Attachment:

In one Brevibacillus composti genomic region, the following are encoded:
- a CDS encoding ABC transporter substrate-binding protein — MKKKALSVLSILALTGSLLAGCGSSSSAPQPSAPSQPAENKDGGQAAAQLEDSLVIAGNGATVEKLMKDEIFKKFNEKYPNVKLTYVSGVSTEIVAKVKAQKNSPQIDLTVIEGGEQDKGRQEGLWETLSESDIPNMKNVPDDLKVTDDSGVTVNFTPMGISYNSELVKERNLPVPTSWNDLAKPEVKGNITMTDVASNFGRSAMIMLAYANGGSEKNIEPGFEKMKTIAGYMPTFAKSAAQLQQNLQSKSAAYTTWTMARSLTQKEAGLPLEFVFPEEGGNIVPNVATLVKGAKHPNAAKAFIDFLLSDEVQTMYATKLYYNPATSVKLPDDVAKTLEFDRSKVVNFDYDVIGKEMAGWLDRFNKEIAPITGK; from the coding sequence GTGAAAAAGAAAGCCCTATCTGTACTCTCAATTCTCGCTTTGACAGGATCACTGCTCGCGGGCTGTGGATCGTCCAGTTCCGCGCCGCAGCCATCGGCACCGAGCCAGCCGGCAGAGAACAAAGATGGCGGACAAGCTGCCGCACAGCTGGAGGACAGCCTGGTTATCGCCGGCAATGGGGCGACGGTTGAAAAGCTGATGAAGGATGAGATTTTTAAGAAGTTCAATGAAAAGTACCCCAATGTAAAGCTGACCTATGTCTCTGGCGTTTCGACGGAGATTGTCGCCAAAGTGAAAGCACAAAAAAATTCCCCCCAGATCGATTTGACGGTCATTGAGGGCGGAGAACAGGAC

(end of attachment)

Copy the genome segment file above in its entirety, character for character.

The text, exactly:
In one Brevibacillus composti genomic region, the following are encoded:
- a CDS encoding ABC transporter substrate-binding protein — MKKKALSVLSILALTGSLLAGCGSSSSAPQPSAPSQPAENKDGGQAAAQLEDSLVIAGNGATVEKLMKDEIFKKFNEKYPNVKLTYVSGVSTEIVAKVKAQKNSPQIDLTVIEGGEQDKGRQEGLWETLSESDIPNMKNVPDDLKVTDDSGVTVNFTPMGISYNSELVKERNLPVPTSWNDLAKPEVKGNITMTDVASNFGRSAMIMLAYANGGSEKNIEPGFEKMKTIAGYMPTFAKSAAQLQQNLQSKSAAYTTWTMARSLTQKEAGLPLEFVFPEEGGNIVPNVATLVKGAKHPNAAKAFIDFLLSDEVQTMYATKLYYNPATSVKLPDDVAKTLEFDRSKVVNFDYDVIGKEMAGWLDRFNKEIAPITGK; from the coding sequence GTGAAAAAGAAAGCCCTATCTGTACTCTCAATTCTCGCTTTGACAGGATCACTGCTCGCGGGCTGTGGATCGTCCAGTTCCGCGCCGCAGCCATCGGCACCGAGCCAGCCGGCAGAGAACAAAGATGGCGGACAAGCTGCCGCACAGCTGGAGGACAGCCTGGTTATCGCCGGCAATGGGGCGACGGTTGAAAAGCTGATGAAGGATGAGATTTTTAAGAAGTTCAATGAAAAGTACCCCAATGTAAAGCTGACCTATGTCTCTGGCGTTTCGACGGAGATTGTCGCCAAAGTGAAAGCACAAAAAAATTCCCCCCAGATCGATTTGACGGTCATTGAGGGCGGAGAACAGGAC